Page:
“If you go through the constitution, the party chairperson is the only person with clear functions and authority to appoint people in most of the influential positions in the party,” said the source.

Museveni’s roles are provided under article 14 of the NRM constitution and they include being the head of NRM, chairperson of the National Conference and the National Executive Council, convene and preside over meetings of the NC and the NEC, being the chief spokesperson of NRM, giving guidance to the organs of NRM and ensuring that the policies and principles of NRM are implemented.

Whereas the secretary general heads the NRM secretariat, the chairperson can assign responsibilities to directors at the National Secretariat and also nominate members of NRM commissions. The commissions, which work under the Central Executive Committee, include electoral commission, defence and security commission, ethics and discipline commission and finance commission.

The finance commission is charged with the responsibility of supervising and controlling of NRM finances as well as the party’s fundraising mechanisms. Those familiar with the NRM constitution also say that the party chairperson can expel anyone from the party if he so wishes.

“If you look at the composition of the National Disciplinary Committee that recommends for expulsion of a member, in addition to the NRM vice chairperson and secretary general, the chairperson has powers to appoint seven members of the committee. This means any outcome of the committee would be in his favour,” explained the source.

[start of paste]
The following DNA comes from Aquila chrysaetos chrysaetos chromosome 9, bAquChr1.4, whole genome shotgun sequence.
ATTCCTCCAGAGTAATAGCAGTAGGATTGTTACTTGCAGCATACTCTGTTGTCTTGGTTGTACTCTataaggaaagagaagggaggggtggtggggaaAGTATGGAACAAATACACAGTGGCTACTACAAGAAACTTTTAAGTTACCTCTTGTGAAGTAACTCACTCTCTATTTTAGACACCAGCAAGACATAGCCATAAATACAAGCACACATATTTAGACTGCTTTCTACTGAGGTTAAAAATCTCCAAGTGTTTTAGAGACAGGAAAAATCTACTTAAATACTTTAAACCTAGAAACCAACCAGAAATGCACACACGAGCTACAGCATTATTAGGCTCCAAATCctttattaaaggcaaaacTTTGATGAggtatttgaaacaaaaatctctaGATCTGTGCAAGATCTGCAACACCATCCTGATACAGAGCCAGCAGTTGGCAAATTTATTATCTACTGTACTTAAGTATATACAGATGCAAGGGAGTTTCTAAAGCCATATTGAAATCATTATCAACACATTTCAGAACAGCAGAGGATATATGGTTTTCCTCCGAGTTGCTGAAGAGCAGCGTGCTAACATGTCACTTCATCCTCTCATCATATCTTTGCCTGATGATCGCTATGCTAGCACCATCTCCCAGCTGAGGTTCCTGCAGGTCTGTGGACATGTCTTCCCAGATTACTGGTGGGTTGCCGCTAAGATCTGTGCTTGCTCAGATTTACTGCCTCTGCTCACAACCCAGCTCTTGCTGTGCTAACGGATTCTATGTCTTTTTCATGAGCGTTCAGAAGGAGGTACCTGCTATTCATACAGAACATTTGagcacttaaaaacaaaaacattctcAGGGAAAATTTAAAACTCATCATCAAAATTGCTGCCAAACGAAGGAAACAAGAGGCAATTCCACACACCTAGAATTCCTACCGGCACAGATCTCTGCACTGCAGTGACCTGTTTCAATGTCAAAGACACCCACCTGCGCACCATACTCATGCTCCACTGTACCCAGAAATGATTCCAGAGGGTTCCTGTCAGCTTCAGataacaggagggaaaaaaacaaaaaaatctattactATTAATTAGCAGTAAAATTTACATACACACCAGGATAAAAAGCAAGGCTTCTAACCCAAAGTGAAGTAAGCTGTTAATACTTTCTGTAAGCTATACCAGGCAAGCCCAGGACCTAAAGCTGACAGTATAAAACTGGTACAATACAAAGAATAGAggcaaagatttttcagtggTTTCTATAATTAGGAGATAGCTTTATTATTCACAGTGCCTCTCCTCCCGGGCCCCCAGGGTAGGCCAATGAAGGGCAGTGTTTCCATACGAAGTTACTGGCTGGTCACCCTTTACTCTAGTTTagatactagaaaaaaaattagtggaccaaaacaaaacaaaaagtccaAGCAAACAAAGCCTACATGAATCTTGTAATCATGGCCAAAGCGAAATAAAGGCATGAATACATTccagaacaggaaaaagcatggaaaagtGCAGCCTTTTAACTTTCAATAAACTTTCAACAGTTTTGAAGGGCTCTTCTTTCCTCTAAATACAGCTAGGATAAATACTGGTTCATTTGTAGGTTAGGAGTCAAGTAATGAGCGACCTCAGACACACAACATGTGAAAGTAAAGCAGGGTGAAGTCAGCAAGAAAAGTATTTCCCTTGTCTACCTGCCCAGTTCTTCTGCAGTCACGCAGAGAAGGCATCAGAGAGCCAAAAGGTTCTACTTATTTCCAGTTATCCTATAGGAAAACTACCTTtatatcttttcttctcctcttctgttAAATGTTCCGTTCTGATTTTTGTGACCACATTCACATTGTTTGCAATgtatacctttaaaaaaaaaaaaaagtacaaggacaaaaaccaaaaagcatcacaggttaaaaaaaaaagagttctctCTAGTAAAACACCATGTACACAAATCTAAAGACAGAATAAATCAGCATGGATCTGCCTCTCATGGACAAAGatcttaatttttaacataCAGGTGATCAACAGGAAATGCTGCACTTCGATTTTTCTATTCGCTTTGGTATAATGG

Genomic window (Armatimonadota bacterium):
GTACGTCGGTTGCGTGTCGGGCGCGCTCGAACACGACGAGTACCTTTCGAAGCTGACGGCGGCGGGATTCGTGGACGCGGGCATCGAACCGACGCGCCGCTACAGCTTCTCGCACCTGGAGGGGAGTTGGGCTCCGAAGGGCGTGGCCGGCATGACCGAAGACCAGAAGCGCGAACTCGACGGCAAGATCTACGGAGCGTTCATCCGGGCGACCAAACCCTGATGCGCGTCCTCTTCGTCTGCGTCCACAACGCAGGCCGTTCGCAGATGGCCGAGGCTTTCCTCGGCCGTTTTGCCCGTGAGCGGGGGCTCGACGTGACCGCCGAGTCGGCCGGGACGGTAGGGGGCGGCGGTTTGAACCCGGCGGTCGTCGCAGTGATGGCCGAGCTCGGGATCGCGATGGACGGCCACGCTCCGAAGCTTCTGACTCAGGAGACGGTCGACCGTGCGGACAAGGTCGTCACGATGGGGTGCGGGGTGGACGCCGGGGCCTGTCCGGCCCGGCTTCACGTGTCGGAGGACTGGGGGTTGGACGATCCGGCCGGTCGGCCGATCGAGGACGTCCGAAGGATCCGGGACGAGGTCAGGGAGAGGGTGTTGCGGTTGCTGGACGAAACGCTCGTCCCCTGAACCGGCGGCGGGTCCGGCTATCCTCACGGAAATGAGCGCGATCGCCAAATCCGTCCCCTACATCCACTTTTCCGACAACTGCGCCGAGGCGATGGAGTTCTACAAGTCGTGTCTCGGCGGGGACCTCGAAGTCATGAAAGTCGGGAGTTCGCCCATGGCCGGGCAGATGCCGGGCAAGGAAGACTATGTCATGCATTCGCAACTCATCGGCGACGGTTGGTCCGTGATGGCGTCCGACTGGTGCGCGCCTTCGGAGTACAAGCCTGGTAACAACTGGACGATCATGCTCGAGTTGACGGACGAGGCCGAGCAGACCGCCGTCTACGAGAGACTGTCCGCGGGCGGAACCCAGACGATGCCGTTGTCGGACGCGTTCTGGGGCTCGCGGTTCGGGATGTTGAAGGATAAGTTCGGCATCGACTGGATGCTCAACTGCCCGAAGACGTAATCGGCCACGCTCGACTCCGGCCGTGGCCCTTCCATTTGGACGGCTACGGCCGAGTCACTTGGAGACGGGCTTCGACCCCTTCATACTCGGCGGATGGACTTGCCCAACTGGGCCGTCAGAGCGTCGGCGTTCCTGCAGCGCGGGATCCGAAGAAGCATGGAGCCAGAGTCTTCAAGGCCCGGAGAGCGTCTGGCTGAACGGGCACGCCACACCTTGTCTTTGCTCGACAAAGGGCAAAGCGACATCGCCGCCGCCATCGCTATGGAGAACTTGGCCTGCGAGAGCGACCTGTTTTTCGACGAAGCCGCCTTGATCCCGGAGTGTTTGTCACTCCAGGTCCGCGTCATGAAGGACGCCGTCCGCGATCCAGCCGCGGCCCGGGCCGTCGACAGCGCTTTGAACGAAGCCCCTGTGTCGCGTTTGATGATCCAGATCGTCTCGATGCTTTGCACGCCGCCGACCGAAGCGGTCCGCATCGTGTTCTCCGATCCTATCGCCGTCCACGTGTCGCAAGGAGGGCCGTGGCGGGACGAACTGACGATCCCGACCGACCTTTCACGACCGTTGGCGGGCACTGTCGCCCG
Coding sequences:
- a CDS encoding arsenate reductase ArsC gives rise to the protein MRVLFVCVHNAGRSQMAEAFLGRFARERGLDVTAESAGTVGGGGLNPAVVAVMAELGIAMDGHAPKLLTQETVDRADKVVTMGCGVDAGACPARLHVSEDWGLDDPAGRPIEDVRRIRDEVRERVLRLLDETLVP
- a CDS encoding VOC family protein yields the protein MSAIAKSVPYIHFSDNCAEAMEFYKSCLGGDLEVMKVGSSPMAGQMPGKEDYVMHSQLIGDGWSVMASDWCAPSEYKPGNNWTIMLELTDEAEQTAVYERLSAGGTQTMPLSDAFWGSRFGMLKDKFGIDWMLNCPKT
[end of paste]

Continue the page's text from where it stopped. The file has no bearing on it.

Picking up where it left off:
The infinite powers of the chairman were evident in the case of the expelled rebel MPs, according to the source, who says President Museveni used NRM organs such as the disciplinary committee and NRM Central Executive Committee to strangle the rubble-rousing legislators out of the party.


Although Museveni has more powers than Mbabazi, some NRM insiders think that he can only put them to proper use depending on the way Mbabazi conducts himself in the party structure. According to Dombo, the secretary general heads the secretariat which is almost the engine in the day-to-day running of party affairs. This, he adds, means that if Mbabazi intends to sabotage the actions of the chairperson, he can effectively do so using the powers at his disposal.

“The secretary general’s powers are established by law so, anything done contrary to the party constitution would be in breach of it and if Mbabazi goes to litigation, he will win and get the money,” he said.